Friday, January 14, 2011


What I need is two weeks with nothing on my calendar. I finally sent out my Christmas cards yesterday. The kicker is that I couldn't get my old but good color laser printer to work with my "new" Mac computer. They may not be compatible though I downloaded the latest printer drivers at least once. So frustrating! This kind of thing gnaws at me, but I don't have time to troubleshoot now.

Have been taking care of baby Ryan, my grandson almost 6 months old, for the last two weeks on Tuesdays and Thursdays. Finally got him to take somewhat longer naps this week though he must have caught a cold at day care last week and I know how hard it is to sleep with a stuffy nose. It seems the minute I get into something around here, he wakes up. He is so cute and smily and good, but my schedule is not the same any more with him around--though I won't give him up. Grandpa even helped quite a bit yesterday.

The Ann Rayner Sampler—
Am trying to get out several orders today so I can take them to the post office tomorrow morning. Wyndham Needleworks still carries my miniatures and reproduction samplers in charts, and I also have an order for In Stitches in Alexandria, VA. The Ann Rayner  1839 sampler continues to be popular. It must be the bright colors.

This is a terrible pic of the terrific original sampler. Remember there was no digital photography when I took these pictures! The original sampler was stitched with wool thread on a wool ground. We do not know any history on Ann as she stitched no town or school names on her sampler. Her border is quite unusual.

Ann Rayner closeup. The lambs are stitched over one thread. Notice the hemmed edges.

The sampler is in very good shape. 

This is the reproduction on 30 count tea linen with DMC floss. When we reproduced our samplers in the 1980s and 90s, there were very few choices of linen—cream, white, natural, tea. 

You'll never be bored with this sampler!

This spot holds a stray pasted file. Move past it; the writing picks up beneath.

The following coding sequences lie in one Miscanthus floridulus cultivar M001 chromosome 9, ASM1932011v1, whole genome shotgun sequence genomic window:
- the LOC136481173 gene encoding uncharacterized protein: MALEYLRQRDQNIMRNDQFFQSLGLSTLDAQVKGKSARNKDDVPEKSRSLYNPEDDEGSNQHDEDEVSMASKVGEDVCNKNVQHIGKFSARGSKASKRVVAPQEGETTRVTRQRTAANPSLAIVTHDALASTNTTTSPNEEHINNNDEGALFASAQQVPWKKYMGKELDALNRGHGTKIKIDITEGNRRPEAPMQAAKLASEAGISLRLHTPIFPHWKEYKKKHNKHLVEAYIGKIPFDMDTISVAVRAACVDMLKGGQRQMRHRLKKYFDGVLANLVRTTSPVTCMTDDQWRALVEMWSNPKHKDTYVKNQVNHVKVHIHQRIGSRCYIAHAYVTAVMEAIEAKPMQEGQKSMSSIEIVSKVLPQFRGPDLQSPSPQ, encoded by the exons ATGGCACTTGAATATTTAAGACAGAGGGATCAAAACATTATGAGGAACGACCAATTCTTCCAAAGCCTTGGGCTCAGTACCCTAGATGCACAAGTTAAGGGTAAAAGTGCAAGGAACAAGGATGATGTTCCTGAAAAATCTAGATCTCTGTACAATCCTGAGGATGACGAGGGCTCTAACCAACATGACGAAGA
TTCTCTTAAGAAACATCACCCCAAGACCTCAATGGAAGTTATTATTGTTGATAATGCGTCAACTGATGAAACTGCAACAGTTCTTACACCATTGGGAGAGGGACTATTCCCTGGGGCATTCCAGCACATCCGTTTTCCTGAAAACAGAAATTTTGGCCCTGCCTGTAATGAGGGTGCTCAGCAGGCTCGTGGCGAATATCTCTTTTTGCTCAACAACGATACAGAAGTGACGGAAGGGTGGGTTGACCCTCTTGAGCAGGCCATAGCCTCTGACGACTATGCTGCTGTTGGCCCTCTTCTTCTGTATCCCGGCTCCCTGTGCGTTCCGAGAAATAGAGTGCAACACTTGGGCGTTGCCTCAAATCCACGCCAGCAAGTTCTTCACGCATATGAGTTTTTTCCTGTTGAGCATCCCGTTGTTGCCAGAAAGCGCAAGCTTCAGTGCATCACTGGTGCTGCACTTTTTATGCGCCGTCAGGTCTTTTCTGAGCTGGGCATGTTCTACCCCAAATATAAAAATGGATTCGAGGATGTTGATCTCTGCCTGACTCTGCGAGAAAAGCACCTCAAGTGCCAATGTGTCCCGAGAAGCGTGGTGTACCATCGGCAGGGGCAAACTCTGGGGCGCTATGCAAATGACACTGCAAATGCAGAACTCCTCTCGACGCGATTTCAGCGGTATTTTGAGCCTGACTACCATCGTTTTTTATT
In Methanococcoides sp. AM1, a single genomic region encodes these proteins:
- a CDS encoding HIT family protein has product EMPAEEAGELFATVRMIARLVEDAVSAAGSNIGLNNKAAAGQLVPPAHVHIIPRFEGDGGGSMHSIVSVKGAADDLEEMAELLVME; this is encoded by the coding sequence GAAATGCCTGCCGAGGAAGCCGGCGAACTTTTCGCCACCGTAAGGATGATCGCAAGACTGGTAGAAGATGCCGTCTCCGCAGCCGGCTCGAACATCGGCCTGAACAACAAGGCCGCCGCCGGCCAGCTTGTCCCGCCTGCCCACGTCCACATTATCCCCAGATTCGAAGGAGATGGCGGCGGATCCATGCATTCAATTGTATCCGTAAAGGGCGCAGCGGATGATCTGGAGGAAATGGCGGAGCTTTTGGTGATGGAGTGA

We reproduced some samplers from the Museum of Science & Industry in Chicago. The collection had never been documented, and as I told you last fall, I made a notebook of all of their samplers. Look carefully at this sampler below...I would say that the shepherd/shepherdess/sheep motifs are the same as those in Ann Rayner. This sampler was stitched in 1824 vs. Ann Rayner in 1839. I was astounded when I saw the similarities. The border on the Ann Rayner sampler is the border below Eliza Himsworth's name. Eliza was 11 years old when she stitched her sampler. It is a large one at 22" x 21.5". She used 27 count linen with silk threads. I did not reproduce this sampler and it is now in a private collection somewhere as the Museum sold their entire collection of samplers at Sotheby's in London.

Love the raccoon-eyed cats sitting on their silk cushions—complete with tassels. 

In order to get the entire sampler in my pic, I had to fold over the top. Note the nail holes in the edge of the linen. When looking at the back of the sampler, you'll notice that Eliza was a neat and tidy stitcher.

Looks like there was some moisture problem at one time as the green dye of the grass seems to have bled upwards.

Speaking of Rayner samplers, my friend Genevieve owns the Mary Rayner sampler. As far as we know, she is no relation to Ann Rayner, and the samplers are very different in style. Mary stitched her sampler in 1850 at the time samplers were going out of fashion. This is a large sampler. The original measures 24.75" wide x 16.25" tall. It was nailed to wooden stretcher bars when framed. It was stitched with wool thread which has remained quite vivid.

I think the sampler was still under glass in its frame when I took this photo! But you can still see the stitches quite well. I love the bright reds in the prickly roses and the little rosebud border.

Don't know what the bright blue fruit/flower is. 
Any guesses? 
I always thought of it as egg plant though that is more purple than blue.

I stitched the reproduction on 32 count linen. 
It is about 21" x 14.5" finished. 
Mary used no other stitches than cross stitch. 
I like the pine trees and daffodils/tulips too.

Have to go and finish up my order. Am going to the library tomorrow morning as the DAR is coming to help members with genealogy questions. I am in the process of becoming a member--as I love history--and I do have 2 relatives who served in the Revolutionary War--a husband and wife in Virginia in the 1780s. I can trace myself back to them, but I really need help looking for my paternal great grandfather, John Bitzer, who lived at least his married life in Cincinnati, Ohio and who died there too. I have his death certificate but no birth certificate or any idea of where he came from. I'm also looking for my paternal grandmother, Frances Lena Seiler, who was born in Iowa. Iowa has not opened up its records to the public, and I can't seem to locate a birth certificate for her. I know the names of her parents but have come to a dead end with them too. Genealogy is a fascination for me. It really sucks you in to keep looking for those long lost ancestors. Just one more search, just one more search...and there you are hours later still sitting at the computer. Wish I had more time...Talk soon. Nancy